D&D and its future, and my take on the whole saga

About Open Game License (OGL).

If you are a regular D&D watcher / player, you would know by now about WotC (Wizard of the coast) and its proposed Open Game License 1.1 (or 2.0).

For the uninitiated, allow me to explain the whole situation as simple as possible.

What is D&D?

D&D, Dungeon & Dragons, is a TTRPG (Table top RPG) game framework. D&D has been adapted into video games before, such as NeverWinter Nights series and Solasta.

D&D is basically about a group of people led by a dungeon master (or a game master) to tell adventuring stories by rolling dices to add uncertainty and other elements.

Until around 2015, D&D was mostly confined to TTRPG strictly, meaning it was played mostly locally among groups of friends. Then Critical Role came along which brought it to mainstream and made it entertainment. Since then, its overall popularity shot up massively. Millions of people started to watch D&D sessions as a source of entertainment, myself included.

Now, D&D is a specific kind of TTRPG framework. The current D&D 5th edition and previous versions are owned by Wizard of the coast (WotC). D&D is currently the most popular framework, and I believe it has about 85% market share. This has made other 3rd party companies releasing their D&D game frameworks under OGL license. OGL, Open Game License, is provided by WotC to legally allow 3rd parties to distribute materials based on their D&D editions.

This OGL license was created in 2000 and is truly “open” game license, prioritizing user comforts above all else, meaning it brings little profits to WotC itself. WotC would earn their profits by selling D&D rulebooks, dices, and other merchandises.

On Jan 5 of 2023, OGL 1.1 was leaked which included several terms that it would no longer be “open”. WotC would demand 25% of revenue (not profit) if it’s over 75k, they would have rights to whatever materials 3rd parties would make, and the license would be revocable at whim of WotC.

Why the change?


The top brass at WotC recently changed. Apparently, a few top execs from Microsoft arrived to replace. What they saw from WotC balance sheet as well as the popularity trajectory of D&D made them feel that D&D under OGL 1.0 wasn’t bringing them enough profit, and the new top brass thought to change that.


The D&D community is quite intelligent people. They are often called “rules lawyers” for a reason. They kind of have to be since D&D games are rather complex in nature. Anyone who watch or play D&D games are generally adapt at finding loopholes so that they can exploit weaknesses to their advantage.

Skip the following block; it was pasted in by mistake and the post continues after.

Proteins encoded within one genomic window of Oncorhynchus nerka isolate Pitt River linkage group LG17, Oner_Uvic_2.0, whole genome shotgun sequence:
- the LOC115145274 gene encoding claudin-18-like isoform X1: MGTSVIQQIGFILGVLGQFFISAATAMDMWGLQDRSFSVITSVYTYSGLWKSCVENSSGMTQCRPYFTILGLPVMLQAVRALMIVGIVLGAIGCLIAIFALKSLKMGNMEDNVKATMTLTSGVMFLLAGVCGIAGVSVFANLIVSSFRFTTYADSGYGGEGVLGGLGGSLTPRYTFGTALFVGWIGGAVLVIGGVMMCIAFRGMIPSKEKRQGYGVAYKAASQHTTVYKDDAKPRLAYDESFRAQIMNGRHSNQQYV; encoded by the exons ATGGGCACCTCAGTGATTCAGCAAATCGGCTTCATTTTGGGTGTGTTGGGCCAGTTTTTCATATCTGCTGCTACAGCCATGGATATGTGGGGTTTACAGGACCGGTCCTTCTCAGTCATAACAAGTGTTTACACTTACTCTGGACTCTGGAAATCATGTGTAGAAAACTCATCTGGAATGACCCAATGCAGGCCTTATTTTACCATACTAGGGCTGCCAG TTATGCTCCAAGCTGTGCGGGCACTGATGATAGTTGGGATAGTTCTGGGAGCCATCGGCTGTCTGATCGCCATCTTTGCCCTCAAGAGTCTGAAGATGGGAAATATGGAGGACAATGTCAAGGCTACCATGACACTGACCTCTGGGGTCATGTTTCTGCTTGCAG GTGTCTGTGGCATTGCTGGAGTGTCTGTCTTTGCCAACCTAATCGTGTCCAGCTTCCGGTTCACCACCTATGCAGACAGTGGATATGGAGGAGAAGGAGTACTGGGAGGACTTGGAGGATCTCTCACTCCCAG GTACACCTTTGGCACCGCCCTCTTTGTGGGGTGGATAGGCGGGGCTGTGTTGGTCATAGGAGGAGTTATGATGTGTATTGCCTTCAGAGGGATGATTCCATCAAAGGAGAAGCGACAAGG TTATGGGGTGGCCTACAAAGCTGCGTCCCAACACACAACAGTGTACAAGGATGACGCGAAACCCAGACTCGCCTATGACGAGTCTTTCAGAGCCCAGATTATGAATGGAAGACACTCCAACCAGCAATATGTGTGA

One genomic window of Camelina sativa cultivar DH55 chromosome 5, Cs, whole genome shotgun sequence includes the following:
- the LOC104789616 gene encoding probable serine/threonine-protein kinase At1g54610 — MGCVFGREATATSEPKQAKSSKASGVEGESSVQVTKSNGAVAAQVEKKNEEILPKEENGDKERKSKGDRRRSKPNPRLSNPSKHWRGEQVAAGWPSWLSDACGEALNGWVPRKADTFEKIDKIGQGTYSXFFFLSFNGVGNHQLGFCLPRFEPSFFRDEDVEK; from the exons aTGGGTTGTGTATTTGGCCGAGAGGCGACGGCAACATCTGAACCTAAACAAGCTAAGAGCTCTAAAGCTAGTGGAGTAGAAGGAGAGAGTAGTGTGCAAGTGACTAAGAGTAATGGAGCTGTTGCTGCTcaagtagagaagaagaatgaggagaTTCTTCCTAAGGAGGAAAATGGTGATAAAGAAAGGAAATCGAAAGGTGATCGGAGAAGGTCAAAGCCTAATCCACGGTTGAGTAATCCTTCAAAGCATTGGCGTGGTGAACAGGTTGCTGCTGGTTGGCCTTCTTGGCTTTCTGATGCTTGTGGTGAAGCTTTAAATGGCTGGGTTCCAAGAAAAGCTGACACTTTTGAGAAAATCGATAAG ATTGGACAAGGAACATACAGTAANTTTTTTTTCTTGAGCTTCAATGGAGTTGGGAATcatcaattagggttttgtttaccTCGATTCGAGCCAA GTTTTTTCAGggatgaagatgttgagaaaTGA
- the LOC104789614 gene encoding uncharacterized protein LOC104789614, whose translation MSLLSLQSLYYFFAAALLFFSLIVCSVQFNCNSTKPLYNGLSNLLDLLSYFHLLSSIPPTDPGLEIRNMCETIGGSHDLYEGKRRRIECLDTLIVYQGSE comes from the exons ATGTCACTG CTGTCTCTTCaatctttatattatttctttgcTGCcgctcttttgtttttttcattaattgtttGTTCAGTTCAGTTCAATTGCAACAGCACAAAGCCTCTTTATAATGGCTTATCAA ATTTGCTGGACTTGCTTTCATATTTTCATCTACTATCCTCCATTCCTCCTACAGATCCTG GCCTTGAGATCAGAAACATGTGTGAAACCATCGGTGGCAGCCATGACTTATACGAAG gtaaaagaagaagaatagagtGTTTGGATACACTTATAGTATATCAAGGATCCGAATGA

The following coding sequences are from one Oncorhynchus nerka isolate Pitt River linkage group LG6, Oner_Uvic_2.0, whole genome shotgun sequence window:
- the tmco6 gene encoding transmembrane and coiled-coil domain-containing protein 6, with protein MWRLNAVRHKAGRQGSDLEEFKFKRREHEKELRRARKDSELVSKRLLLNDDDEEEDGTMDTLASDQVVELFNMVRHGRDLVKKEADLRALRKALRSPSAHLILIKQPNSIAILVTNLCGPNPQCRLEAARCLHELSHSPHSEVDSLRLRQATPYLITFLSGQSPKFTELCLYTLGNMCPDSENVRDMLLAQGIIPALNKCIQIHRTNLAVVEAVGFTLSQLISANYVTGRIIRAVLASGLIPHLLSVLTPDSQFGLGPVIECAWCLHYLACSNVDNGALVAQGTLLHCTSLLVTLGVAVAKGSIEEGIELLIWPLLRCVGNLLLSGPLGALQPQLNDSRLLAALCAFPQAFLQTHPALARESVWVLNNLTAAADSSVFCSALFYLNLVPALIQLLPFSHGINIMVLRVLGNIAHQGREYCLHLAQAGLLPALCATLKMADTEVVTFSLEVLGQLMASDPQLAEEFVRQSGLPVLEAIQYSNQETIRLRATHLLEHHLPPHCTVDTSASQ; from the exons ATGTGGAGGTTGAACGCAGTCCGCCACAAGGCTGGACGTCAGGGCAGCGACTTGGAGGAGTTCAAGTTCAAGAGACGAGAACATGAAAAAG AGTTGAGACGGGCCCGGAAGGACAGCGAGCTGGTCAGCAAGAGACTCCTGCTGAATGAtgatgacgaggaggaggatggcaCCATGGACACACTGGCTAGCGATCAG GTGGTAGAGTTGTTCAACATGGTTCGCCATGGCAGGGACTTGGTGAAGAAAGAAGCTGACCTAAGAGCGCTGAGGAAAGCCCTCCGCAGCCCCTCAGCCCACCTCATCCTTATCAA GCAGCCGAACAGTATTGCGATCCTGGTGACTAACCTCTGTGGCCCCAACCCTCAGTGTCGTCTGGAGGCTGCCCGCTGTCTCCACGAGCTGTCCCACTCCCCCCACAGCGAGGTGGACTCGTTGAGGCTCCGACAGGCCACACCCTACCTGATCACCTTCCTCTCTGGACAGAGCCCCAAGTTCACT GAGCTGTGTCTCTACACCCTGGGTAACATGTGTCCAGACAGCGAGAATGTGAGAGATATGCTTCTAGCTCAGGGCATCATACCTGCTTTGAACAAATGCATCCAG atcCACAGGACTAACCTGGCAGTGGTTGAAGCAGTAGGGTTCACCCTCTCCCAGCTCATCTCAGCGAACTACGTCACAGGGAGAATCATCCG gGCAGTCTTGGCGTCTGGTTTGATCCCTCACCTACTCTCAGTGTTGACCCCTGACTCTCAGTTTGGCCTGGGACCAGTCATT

So, when WotC OGL 1.1 was leaked, they did the most intelligent thing, cancelling WotC subscriptions en masse to a point that WotC outright threw the whole plan under a rug and is right now keeping it quiet to ride the backlash over.

Unlike gamers who continue to purchase broken games over and over, the D&D community acted wisely. I have to applaud them.

In addition, majority of 3rd party companies seem to be leaving WotC all together.

What now then? And how does this affect me? (Me as in Dean)

OGL 1.1 or 2.0 may not see the light entirely, but it seems clear that WotC is attempting to ride out the backlash. It will probably work normally. But this is D&D we are talking about. The D&D community tends to have a far longer memory span. In our eyes, the trust is gone. OGL can no longer be trusted.

I watch D&D mostly as a form of entertainment which is why I watch Critical Role mostly. I occasionally purchase D&D related books so that I keep up to date with rules. WotC is now blacklisted in my mind. I will not purchase anything from them, ever. I will also not purchase any 3rd party books based on D&D.

Another thing is that I don’t particularly care about D&D itself. As long as it’s TTRPG of some form, I still watch. D&D is only one form of TTRPG. While it may have 85% market share right now, that is bound to change now.

The second most popular TTRPG framework is Pathfinder which I am also quite familiar with. That’s because the very first D&D-like show I watched was actually based on Pathfinder. I’ve also played two Pathfinder PC games in Kingmaker and Wrath of righteous by Owlcat games, so I am quite comfortable with Pathfinder system.

D&D and TTRPG has been synonymous so far. That will change, I assume. We will see.

As for me, I will continue to watch TTRPG stuff on Youtube. I really don’t care which system they use although I do tend to look at systems they use before I watch. That makes D&D shows easier to watch since I know its rules well enough. But I am comfortable with Pathfinder as well. So, nothing will change for me most of time except for a fact that WotC won’t get a dime from me.

As a consumer, voting with your wallet is probably the wisest thing which makes me shake my head when gamers continue to purchase broken games over and over.

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